Sunday, December 14, 2008

Different Strokes for Different Folks

The great visionary and a very successful leader who transformed himself from an ordinary person to the king of Magadh, Acharya Vishnugupta (Chanakya) classified people into five types:

· ‘Pradiptapragya’ means those who are sharp and dashing
· ‘Guptapragya’ means those who have undiscovered talent
· ‘Suptapragya’ means those who are talented but take no action
· ‘Truptpragya’ means those who are contented
· ‘Luptpragya’ means those who have lost interest

While dealing with people, according to Chanakya, one must identify as to which type the person belongs to find out the reasons responsible for his state of mind. Then decide the action to deal with him.


These are the people who are highly motivated. Most of them are self – motivated. Their source of motivation is their belief in their own values. Pradiptapragyas have appealing personality are intelligent, witty, energetic, and eager to perform. They are Sharp and dashing and love challenges. However, they are thoughtful; consider various options before action. One can trust them. To keep a Pradiptpragya motivated is like adding fuel to fire. To get best out of them one must keep adding fuel to their fire by offering challenging jobs, listening carefully to their suggestions and entrusting greater responsibilities.


A Guptpragya is like a mango or a rubber tree in its budding stage. A mango or a rubber tree takes a few years to grow before it starts giving fruits or rubber. Still, farmers very patiently nurture these plants. They know, once these saplings will become a tree, the returns will be enormous. Similarly, Guptpragyas are the people one need to invest managerial input. Once they develop themselves, will pay back whatever investment is made in their development. They have undiscovered talent. One needs to persuade a ‘Guptapragya’ for accepting a challenging task. Once he accepts it, does not need any explanation or demonstration; just a word of encouragement will do the rest.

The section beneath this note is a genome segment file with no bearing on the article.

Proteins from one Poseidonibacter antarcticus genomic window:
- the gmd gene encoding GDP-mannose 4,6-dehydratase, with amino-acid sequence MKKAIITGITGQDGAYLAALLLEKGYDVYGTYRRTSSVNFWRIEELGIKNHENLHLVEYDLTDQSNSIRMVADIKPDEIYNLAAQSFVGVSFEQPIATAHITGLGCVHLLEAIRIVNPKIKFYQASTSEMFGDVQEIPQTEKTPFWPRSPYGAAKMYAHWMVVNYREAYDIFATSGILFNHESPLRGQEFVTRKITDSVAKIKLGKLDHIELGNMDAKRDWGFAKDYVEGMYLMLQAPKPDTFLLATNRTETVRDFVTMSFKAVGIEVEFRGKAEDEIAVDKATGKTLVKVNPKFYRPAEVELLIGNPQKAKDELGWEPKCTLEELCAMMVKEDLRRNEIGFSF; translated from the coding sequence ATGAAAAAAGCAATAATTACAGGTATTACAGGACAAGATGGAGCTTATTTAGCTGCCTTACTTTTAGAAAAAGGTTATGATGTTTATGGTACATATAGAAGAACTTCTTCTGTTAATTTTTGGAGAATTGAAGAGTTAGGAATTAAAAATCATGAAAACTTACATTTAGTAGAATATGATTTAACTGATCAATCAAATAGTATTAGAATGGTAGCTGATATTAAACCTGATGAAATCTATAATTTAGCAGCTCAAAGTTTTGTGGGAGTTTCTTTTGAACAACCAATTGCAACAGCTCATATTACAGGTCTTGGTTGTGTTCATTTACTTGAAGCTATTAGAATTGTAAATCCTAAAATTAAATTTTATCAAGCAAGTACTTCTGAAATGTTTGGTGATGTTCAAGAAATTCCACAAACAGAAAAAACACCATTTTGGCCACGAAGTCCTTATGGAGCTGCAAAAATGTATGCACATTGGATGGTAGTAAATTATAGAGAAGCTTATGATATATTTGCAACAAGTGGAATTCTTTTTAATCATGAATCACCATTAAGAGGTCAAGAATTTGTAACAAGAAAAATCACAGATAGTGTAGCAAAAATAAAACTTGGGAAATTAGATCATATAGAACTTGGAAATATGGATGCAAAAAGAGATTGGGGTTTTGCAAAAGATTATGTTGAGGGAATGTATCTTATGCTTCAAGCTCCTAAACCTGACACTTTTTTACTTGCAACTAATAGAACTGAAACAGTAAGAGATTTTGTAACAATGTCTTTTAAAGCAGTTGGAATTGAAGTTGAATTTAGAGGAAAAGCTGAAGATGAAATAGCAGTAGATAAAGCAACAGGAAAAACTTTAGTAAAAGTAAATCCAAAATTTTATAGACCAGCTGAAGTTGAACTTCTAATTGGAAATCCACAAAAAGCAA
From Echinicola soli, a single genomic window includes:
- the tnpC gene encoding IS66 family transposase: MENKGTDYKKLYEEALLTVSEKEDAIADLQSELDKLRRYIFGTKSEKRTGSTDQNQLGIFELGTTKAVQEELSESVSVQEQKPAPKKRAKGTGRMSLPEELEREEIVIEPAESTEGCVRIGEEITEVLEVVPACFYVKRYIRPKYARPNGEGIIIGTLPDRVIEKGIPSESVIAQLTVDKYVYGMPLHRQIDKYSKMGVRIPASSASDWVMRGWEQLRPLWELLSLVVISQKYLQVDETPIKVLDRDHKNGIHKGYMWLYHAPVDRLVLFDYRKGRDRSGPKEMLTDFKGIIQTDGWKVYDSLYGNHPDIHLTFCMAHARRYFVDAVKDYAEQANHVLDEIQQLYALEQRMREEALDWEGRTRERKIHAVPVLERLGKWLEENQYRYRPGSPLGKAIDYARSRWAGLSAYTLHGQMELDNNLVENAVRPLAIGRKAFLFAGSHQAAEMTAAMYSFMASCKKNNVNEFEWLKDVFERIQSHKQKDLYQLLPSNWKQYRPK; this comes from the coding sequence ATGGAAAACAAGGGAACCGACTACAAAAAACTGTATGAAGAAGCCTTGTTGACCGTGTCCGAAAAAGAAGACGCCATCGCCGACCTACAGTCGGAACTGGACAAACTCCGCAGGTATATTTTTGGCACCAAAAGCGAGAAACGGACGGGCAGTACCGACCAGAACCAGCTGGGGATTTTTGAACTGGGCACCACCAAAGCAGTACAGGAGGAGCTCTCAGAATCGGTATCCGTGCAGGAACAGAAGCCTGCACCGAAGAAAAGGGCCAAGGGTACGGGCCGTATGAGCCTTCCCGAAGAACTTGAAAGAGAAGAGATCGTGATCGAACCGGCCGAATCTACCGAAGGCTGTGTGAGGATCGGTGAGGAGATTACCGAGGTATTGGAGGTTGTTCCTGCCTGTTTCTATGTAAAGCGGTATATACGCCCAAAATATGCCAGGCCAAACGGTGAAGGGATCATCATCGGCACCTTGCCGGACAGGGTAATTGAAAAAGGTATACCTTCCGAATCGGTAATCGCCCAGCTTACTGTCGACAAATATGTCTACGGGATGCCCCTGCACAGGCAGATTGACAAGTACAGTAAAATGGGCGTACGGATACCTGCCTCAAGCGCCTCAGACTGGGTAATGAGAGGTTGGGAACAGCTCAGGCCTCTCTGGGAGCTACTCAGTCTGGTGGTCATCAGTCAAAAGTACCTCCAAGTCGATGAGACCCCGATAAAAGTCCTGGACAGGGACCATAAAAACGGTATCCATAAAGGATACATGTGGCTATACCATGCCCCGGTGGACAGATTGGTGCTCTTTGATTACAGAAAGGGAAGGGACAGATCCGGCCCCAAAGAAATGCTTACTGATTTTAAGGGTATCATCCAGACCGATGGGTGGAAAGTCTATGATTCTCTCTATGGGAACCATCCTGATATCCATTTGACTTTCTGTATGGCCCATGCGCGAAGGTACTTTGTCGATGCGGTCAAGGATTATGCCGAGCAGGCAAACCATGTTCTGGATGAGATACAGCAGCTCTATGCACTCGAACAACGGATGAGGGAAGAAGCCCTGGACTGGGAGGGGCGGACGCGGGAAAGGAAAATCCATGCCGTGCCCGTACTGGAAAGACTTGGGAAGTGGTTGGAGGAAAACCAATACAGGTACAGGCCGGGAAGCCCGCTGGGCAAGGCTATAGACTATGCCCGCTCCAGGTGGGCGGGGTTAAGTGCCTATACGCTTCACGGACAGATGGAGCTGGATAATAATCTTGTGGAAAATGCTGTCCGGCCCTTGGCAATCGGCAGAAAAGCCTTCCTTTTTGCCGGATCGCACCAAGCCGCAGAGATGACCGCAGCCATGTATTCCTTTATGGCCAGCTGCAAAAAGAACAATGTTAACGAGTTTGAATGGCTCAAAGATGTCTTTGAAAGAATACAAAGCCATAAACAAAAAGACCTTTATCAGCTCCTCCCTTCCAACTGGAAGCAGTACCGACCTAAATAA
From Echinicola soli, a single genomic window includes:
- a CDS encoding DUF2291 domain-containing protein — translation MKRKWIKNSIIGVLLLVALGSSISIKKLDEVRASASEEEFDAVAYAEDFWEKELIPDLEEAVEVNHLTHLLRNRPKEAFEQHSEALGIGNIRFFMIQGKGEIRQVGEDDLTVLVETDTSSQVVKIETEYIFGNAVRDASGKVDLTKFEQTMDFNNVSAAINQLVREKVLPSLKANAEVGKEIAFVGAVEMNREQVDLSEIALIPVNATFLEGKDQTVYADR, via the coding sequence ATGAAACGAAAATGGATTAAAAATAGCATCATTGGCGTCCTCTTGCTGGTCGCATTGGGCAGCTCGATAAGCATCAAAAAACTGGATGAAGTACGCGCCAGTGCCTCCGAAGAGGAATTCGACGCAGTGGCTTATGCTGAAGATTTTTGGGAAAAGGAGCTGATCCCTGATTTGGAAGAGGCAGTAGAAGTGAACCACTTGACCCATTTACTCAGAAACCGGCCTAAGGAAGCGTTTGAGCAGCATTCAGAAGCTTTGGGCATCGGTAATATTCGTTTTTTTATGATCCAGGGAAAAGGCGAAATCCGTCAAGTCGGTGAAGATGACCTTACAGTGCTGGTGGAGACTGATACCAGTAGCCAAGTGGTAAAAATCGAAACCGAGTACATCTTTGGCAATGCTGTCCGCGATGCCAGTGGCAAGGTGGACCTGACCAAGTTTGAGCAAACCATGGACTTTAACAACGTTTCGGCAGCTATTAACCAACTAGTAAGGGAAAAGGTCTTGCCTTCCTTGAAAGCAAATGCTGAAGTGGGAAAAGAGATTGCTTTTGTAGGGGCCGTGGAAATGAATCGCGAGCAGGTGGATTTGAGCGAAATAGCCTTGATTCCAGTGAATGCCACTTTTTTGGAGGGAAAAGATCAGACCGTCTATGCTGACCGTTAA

In ‘Ramayana’ the episode of ‘Hanuman ji’ crossing the sea to reach ‘Lanka’ is a perfect example. Until the time ‘Jambuvant’ persuaded him by saying these words, “Kavan so kaj kathin jag manhi, jo nahi hot tat tum panhi” (which is that difficult task in the world that you cannot do), even Hanuman ji could not believe that he can cross the sea.


Suptpragyas are the people, who by nature are talented but take no action. These people live their lives like a patient of somnambulism, who keeps walking while asleep. However, unlike a patient of somnambulism they are cognizant. They know a minimum amount of efforts is needed to sustain their jobs, hence, always limit their potential. Until these people are awaken from their sleep, will not produce desired results. To optimize output from them one must persuade them to take actions, suggest clear-cut actions, remind them of their past achievements and provide regular feedback on their performance.


Unlike a Pradiptpragya, a Truptpragya is complacent. Complacency and motivation do not go hand in hand; rather both act in opposite directions. Complacency make them idle, they lose interest in their job. Even to put minimum efforts required to carry out their job becomes tedious for them. To bring back these people in the main stream is like bringing back a ship to the shore or to the right path that had lost its route in the deep sea. One need to help them, bring back once again their desire to succeed. Let them experience a little pride in their life, enjoyment and excitement in whatever they do.


These are the people who have lost interest. These people are very difficult to motivate, however one must try to find out the exact reason for their loss of interest, accordingly a suitable action should be taken to bring them back to normal.

Excerpts from the book: ‘Why My Horse Doesn’t Drink – Learn to motivate people around you

Vivek Mehrotra

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